Creativity Forum displays months of intensive research and experimentation

With over 160 undergraduate and graduate student research projects on display last week in the UC, the 2004 Citizen Board Research and Creativity Forum [Forum] was the largest forum of its kind ever held on campus.

The Forum assembled original research spanning 13 different disciplines, from psychological studies on “the pursuit of intimacy goals in couples’ daily interactions” to architectural undertakings in designing a new building for the Miami Art Museum.

Caroline Caperton, project chairperson, stressed the importance of the Forum as a means of sharing research at an individual, community and university level.

“The Forum speaks to the amount of research done at UM and the quality of students that get better and better every year,” Caperton said.

April Compare, a first year graduate student, exhibited artistic prints – accomplished through relief, silk screen and lithography methods – of tiny dead lizards placed in jars and boxes. She describes the idea of her artwork as a collection of something that has personal value that can be observed with a novice-type of scientific curiosity.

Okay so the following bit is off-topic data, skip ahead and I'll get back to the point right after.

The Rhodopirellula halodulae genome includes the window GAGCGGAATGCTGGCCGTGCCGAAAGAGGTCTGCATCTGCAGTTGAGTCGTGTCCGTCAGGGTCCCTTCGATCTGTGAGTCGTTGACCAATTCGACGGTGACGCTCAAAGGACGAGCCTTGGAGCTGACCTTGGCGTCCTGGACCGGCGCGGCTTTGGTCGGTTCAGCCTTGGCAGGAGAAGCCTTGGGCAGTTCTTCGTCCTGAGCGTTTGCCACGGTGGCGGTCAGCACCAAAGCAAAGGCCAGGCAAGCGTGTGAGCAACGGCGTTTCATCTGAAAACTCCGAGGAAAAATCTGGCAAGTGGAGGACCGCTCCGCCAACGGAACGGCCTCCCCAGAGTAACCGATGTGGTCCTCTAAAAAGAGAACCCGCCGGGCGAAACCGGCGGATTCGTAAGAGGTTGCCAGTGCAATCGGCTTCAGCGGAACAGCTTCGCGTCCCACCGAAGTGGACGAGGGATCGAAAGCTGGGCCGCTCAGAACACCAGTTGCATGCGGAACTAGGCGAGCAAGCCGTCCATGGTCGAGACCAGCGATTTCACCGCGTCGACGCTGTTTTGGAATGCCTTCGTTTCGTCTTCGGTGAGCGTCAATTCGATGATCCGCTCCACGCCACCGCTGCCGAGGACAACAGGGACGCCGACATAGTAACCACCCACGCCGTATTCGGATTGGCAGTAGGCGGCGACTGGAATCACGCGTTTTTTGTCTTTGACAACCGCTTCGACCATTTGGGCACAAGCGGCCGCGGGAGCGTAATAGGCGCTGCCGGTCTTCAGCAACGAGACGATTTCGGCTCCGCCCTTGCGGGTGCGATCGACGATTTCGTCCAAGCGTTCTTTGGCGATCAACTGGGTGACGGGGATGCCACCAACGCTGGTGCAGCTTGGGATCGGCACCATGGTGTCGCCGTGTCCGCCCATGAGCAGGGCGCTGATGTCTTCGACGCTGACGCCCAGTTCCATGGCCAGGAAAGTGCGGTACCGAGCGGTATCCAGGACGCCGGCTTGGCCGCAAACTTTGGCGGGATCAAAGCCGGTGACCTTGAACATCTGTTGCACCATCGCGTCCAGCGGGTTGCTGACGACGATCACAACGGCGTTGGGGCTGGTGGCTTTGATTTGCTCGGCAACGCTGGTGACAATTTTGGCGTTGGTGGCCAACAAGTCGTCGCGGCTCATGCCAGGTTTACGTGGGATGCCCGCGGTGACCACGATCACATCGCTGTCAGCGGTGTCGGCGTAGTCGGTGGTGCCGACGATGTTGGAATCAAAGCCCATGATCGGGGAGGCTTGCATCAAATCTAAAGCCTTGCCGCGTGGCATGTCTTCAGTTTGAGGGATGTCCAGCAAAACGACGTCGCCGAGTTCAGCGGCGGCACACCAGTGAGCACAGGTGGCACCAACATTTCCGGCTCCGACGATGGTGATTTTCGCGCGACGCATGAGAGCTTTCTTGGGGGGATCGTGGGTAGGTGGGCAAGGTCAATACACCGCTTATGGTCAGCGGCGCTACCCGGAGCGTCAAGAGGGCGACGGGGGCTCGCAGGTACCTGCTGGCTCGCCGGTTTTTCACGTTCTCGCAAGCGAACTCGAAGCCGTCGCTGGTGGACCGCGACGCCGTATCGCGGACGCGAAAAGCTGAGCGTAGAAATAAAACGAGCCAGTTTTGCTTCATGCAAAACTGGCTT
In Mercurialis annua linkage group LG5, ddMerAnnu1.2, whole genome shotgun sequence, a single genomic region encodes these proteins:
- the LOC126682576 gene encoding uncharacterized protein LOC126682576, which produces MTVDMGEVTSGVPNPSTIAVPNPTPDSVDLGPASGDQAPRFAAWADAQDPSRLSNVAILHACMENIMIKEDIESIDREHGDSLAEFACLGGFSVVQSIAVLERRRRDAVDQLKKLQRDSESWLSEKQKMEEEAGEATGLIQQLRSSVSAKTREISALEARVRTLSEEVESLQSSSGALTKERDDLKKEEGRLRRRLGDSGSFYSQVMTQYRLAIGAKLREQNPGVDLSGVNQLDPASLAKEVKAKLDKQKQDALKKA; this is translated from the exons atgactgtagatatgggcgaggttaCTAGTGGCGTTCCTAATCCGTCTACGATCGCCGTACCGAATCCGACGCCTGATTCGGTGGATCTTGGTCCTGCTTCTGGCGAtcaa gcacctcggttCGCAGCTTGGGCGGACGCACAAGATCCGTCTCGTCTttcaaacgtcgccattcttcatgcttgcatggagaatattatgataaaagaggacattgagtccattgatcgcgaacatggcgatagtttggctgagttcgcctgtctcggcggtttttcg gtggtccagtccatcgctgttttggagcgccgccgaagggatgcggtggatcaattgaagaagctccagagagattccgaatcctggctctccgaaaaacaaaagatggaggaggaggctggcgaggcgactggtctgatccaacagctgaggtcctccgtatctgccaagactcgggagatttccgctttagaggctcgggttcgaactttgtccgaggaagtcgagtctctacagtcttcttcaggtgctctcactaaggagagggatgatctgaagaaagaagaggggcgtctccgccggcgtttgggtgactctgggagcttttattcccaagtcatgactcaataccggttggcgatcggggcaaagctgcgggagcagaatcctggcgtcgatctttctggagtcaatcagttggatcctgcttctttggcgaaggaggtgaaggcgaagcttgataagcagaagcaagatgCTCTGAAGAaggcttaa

Compare also appreciates the opportunity the Forum provides not only to be a part of the graduate student community, but also to exhibit her work to others.

“Students who might not make it over to the art department are really getting a chance to see what we’re doing over there,” Compare said. “It’s great exposure.”

For many, the Forum is either a culmination of months of intensive research and experimentation or simply a preparation for further research endeavors.

For senior Lisa Ramsay, whose research encompassed the development of an ideal technique to get DNA isolation from cultured cells, it was both.

It took Ramsay at least 15 hours a week over a period of nine months to gather the data necessary for her study. After it all, Ramsay says the experience has been both a learning tool and an effort essential in reaching the full potential of research studies in the future.

“To be able to contribute to UM research studies during my undergraduate career is something I pride myself in,” Ramsay said. “And you never know in doing your research where it’s going to lead you and maybe others.”

Caperton agrees that students participating in the Forum are providing information necessary to the future of academia.

“It is absolutely crucial that these students get recognized because they are representing the future of quality in research and are a reason why UM is at the forefront of research,” Caperton said.

Paul Fajardo can be contacted at